SENIOR RESEARCH SEMINAR
(3 hrs) Required for JD. The student must write an in-depth paper of Law Review quality on a topic of the professor's choosing.
SUMMER LEGAL STUDIES PROGRAM AT BEIJING FOREIGN STUDIES UNIVERSITY, CHINA
The program focuses on the legal principles related to international transactions in the Asia-Pacific area and will provide a comprehensive overview of China's legal system.
STUDY ABROAD: BUENOS AIRES, ARGENTINA
(3 credit hours) Legal Dimensions of Doing Business in Latin America , introduces students to the basic framework of Latin American law and legal systems, as well as to the key principles of international business law necessary for advising clients doing business in the region. Director permission required.
SUMMER LEGAL STUDIES IN DUBLIN, IRELAND
This program focusses on international business and constitutional law, especially with respect to the European Union (EU).
SUMMER LEGAL STUDIES IN COSTA RICA
The program links basic principles of international law with an overview of the Inter-American Human Rights System and with special focus on how human rights ideas, advocacy, and activist strategies have transformed Latin American society and politics. The program facilitates student engagement with important regional human rights advocates and includes visits to key institutions such as the Inter-American Court of Human Rights. 2 courses/6 credit hours total.
SUMMER LEGAL STUDIES IN MADRID, SPAIN
This program focuses on European human rights law and European business and commercial law. Director permission required. 3 courses/5 credit hours total.
SUMMER LEGAL STUDIES IN PRAGUE
The program will offer students exposure to global practice in the fields of corporate law and employment law, with a special emphasis on countries within the European Union. 2 courses/5credits
INTERNATIONAL INTELLECTUAL PROPERTY
Examines the growing importance of intellectual property in the international context. Covers the scope of protection granted trademarks, copyrights and patents in foreign jurisdictions so that effective comparisions can be made between foreign and demestic law. Explores the scope and substance of international treaties. Strategies for obtaining cost effective intellectual property protection in the global economy will be examined. 3 credit hours.
LAW 271, LAW 344, LAW 447 or LAW 489 is a prerequisite for this class.
(3 crs.) An introduction to the taxation of income of U.S. citizens, residents and corporations from foreign sources and the income of foreign residents and non-residents from U.S. sources. Topics may include sources of income rules, foreign tax treaties and a survey of the tax treatment of U.S. investments made offshore.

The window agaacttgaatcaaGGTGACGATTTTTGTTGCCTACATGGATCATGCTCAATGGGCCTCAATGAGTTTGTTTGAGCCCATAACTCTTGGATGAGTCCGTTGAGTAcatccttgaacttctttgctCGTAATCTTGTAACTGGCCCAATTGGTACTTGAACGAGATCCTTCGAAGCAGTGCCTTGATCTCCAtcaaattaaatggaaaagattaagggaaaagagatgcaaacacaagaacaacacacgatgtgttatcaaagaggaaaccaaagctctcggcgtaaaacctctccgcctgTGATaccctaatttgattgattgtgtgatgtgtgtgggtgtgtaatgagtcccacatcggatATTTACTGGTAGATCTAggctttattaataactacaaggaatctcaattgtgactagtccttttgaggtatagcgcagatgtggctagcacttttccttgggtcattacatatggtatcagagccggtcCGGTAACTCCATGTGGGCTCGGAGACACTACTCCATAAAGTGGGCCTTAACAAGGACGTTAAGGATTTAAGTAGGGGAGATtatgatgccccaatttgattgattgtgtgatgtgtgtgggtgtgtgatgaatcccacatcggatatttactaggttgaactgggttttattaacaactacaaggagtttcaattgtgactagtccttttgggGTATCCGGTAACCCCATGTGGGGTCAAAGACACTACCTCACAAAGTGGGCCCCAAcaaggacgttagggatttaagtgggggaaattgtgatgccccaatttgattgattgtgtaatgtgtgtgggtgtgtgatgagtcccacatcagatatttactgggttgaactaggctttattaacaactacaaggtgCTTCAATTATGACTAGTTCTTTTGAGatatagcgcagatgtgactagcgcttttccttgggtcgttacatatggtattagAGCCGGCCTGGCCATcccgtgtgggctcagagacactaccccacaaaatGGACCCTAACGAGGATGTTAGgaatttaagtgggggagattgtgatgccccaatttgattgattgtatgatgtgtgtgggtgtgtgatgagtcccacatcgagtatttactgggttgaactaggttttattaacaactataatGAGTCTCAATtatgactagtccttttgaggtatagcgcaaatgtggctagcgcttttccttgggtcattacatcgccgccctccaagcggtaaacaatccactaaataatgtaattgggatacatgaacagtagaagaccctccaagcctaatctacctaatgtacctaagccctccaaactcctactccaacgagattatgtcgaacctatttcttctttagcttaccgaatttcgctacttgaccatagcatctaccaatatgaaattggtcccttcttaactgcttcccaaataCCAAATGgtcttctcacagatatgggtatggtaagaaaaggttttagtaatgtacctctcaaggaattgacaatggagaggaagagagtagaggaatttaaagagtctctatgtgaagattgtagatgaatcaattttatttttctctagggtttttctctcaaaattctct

INTERNATIONAL HUMAN RIGHTS LAW AND POLICY COLLOQUIUM
(2 cr. hrs.) This course is a discussion-based exploration of legal protections afforded in international law to refugees, internally displaced persons (IDPs) and stateless persons. Public policy (domestic, regional and international will be a large part of the dicussion in class. Students are expected to come to class ready to address issues beyond the text of the treaties and laws, and to be prepared to discuss from alternate perspectives. The practice of international law requires an ability to read and understand the treaties and conventions that create it, and any policy discussion requires that a lawyer be able to find and analyze the texts, and use those t exts in the formation of a policy argument. Class meets 9 weeks.
Law 422 or LAW 482 is a prerequisite for this class.
INTERNATIONAL PROTECTION OF HUMAN RIGHTS I
(3 hrs) Surveys and analyzes the legal aspects of protecting human rights through international action. Relevant treaties, conventions and international practices are discussed.
ASYLUM AND REFUGEE LAW AND POLICY
(3 hrs) Examines the substantive asylum law based on the Refugee Act of 1980 and the United States response to refugees within the context of the United Nations Convention and the Protocol Relating to the Status of Refugees.
HUMAN RIGHTS PRACTICUM: CHIAPAS
(2 hr) A 3 week program for functional Spanish speaking students in Mexico where students develop their "legal" Spanish and learn about the inter-American and Mexican legal systems.
IMMIGRATION LAW AND POLICY
(3 hrs) Gives the students an understanding of the complexities of current US. immigration law and policy and the opportunity to develop and complete a research project on a related topic. Topics of discussion include: current legislative proposals, sources of immigration power, role of the federal courts, family immigration, grounds of exclusion, deportation, Mexican community concerns, asylum and refugee problems and citizenship.
LEGAL CLINIC I
(3-6 hrs) Students work in one of the clinic modules under the supervision of a clinical attorney concentrating on real life problems with real clients and organizations. Instructor's permission required.